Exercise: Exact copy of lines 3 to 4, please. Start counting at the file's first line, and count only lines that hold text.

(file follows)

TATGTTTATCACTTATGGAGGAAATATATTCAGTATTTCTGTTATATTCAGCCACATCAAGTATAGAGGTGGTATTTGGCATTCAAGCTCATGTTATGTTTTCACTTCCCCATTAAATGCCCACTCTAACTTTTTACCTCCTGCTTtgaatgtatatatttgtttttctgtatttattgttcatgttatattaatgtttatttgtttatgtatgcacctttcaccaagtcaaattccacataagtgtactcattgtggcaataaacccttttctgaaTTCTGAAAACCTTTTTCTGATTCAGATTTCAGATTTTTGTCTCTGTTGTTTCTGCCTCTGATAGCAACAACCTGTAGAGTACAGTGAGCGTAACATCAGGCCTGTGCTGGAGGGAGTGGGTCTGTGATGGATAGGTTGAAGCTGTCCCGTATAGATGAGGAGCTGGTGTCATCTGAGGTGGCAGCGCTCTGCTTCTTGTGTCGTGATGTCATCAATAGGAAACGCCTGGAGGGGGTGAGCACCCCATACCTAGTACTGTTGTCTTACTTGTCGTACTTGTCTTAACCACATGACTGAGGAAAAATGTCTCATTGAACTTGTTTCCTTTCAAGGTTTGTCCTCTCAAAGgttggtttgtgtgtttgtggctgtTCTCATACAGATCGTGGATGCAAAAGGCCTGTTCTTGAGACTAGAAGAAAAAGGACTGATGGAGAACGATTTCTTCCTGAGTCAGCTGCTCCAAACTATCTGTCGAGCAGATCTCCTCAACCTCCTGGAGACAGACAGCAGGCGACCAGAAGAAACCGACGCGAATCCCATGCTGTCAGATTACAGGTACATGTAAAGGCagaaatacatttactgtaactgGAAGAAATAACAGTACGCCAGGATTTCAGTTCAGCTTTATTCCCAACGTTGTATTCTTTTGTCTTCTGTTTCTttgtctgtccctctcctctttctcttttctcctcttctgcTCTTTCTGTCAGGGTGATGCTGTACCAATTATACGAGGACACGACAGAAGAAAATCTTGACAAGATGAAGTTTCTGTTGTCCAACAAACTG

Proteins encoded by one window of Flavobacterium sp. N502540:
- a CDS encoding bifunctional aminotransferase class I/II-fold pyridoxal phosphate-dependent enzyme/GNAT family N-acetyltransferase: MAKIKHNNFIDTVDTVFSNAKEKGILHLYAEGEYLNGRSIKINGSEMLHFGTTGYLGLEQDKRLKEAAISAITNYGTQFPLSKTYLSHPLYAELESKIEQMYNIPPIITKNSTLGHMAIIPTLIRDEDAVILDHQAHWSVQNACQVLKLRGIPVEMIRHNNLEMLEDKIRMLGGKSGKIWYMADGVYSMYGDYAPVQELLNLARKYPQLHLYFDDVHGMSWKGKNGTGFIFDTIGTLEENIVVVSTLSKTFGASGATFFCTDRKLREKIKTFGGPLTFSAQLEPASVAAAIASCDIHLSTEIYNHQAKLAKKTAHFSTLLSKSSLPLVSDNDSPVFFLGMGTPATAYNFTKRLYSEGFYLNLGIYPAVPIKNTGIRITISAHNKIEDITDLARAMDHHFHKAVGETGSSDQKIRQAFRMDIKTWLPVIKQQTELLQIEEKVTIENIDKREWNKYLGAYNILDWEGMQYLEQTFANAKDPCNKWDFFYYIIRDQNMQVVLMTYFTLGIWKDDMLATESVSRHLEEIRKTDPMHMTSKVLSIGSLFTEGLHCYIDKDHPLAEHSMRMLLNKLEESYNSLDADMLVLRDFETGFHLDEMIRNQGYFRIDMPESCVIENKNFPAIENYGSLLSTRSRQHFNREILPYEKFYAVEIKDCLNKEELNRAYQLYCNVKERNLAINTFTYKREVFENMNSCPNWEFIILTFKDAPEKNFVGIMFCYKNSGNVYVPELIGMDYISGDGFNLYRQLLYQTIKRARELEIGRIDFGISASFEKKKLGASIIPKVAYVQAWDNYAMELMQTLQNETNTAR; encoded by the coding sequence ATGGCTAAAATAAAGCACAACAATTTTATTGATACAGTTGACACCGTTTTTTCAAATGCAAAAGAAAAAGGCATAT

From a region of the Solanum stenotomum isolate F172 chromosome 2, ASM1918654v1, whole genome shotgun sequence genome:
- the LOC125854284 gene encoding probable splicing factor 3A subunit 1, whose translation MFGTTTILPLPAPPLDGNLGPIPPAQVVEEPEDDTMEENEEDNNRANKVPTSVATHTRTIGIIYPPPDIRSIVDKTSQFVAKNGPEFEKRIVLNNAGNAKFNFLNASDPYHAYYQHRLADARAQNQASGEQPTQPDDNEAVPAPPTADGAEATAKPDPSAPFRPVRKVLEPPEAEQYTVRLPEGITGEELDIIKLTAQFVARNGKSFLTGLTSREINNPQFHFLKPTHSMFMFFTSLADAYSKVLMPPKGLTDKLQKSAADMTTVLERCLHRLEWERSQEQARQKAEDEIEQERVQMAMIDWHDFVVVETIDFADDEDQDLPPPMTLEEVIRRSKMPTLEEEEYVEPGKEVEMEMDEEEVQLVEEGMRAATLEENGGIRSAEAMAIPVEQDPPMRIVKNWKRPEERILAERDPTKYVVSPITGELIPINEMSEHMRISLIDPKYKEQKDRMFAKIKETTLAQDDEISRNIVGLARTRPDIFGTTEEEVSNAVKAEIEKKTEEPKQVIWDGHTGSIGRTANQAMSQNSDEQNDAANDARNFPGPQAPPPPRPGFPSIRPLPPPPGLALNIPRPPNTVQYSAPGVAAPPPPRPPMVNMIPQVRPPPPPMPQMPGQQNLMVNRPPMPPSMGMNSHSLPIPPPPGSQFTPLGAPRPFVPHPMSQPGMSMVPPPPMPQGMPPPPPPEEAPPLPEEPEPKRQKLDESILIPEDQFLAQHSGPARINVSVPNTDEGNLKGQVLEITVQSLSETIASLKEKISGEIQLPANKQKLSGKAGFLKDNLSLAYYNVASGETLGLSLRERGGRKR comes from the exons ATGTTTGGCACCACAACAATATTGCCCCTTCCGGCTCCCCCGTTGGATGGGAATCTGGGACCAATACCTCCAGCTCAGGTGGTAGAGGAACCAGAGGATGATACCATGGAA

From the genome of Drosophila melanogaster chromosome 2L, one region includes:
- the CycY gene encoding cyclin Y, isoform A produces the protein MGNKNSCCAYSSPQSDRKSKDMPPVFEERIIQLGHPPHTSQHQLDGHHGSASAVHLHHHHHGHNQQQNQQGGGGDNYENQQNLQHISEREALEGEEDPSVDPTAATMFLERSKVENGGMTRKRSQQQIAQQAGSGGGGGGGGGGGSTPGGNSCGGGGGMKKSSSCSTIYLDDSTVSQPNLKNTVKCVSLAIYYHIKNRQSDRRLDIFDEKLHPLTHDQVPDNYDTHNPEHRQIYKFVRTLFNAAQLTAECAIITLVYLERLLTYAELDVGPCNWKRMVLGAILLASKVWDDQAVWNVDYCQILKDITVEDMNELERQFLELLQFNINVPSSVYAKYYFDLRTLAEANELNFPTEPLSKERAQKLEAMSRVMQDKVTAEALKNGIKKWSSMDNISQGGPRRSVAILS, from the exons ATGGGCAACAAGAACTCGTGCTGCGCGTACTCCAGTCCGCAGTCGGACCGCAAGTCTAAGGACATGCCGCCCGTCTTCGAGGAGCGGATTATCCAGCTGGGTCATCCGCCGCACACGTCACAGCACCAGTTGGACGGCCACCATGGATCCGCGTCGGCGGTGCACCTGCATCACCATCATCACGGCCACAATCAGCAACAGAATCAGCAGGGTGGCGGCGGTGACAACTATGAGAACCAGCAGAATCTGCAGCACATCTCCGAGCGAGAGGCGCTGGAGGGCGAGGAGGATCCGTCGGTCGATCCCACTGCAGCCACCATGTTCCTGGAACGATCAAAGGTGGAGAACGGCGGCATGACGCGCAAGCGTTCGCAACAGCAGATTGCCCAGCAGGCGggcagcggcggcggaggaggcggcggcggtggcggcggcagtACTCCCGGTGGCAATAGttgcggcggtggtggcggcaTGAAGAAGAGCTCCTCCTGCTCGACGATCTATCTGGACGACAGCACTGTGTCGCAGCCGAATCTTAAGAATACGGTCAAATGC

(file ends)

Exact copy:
- a CDS encoding bifunctional aminotransferase class I/II-fold pyridoxal phosphate-dependent enzyme/GNAT family N-acetyltransferase: MAKIKHNNFIDTVDTVFSNAKEKGILHLYAEGEYLNGRSIKINGSEMLHFGTTGYLGLEQDKRLKEAAISAITNYGTQFPLSKTYLSHPLYAELESKIEQMYNIPPIITKNSTLGHMAIIPTLIRDEDAVILDHQAHWSVQNACQVLKLRGIPVEMIRHNNLEMLEDKIRMLGGKSGKIWYMADGVYSMYGDYAPVQELLNLARKYPQLHLYFDDVHGMSWKGKNGTGFIFDTIGTLEENIVVVSTLSKTFGASGATFFCTDRKLREKIKTFGGPLTFSAQLEPASVAAAIASCDIHLSTEIYNHQAKLAKKTAHFSTLLSKSSLPLVSDNDSPVFFLGMGTPATAYNFTKRLYSEGFYLNLGIYPAVPIKNTGIRITISAHNKIEDITDLARAMDHHFHKAVGETGSSDQKIRQAFRMDIKTWLPVIKQQTELLQIEEKVTIENIDKREWNKYLGAYNILDWEGMQYLEQTFANAKDPCNKWDFFYYIIRDQNMQVVLMTYFTLGIWKDDMLATESVSRHLEEIRKTDPMHMTSKVLSIGSLFTEGLHCYIDKDHPLAEHSMRMLLNKLEESYNSLDADMLVLRDFETGFHLDEMIRNQGYFRIDMPESCVIENKNFPAIENYGSLLSTRSRQHFNREILPYEKFYAVEIKDCLNKEELNRAYQLYCNVKERNLAINTFTYKREVFENMNSCPNWEFIILTFKDAPEKNFVGIMFCYKNSGNVYVPELIGMDYISGDGFNLYRQLLYQTIKRARELEIGRIDFGISASFEKKKLGASIIPKVAYVQAWDNYAMELMQTLQNETNTAR; encoded by the coding sequence ATGGCTAAAATAAAGCACAACAATTTTATTGATACAGTTGACACCGTTTTTTCAAATGCAAAAGAAAAAGGCATAT

From a region of the Solanum stenotomum isolate F172 chromosome 2, ASM1918654v1, whole genome shotgun sequence genome: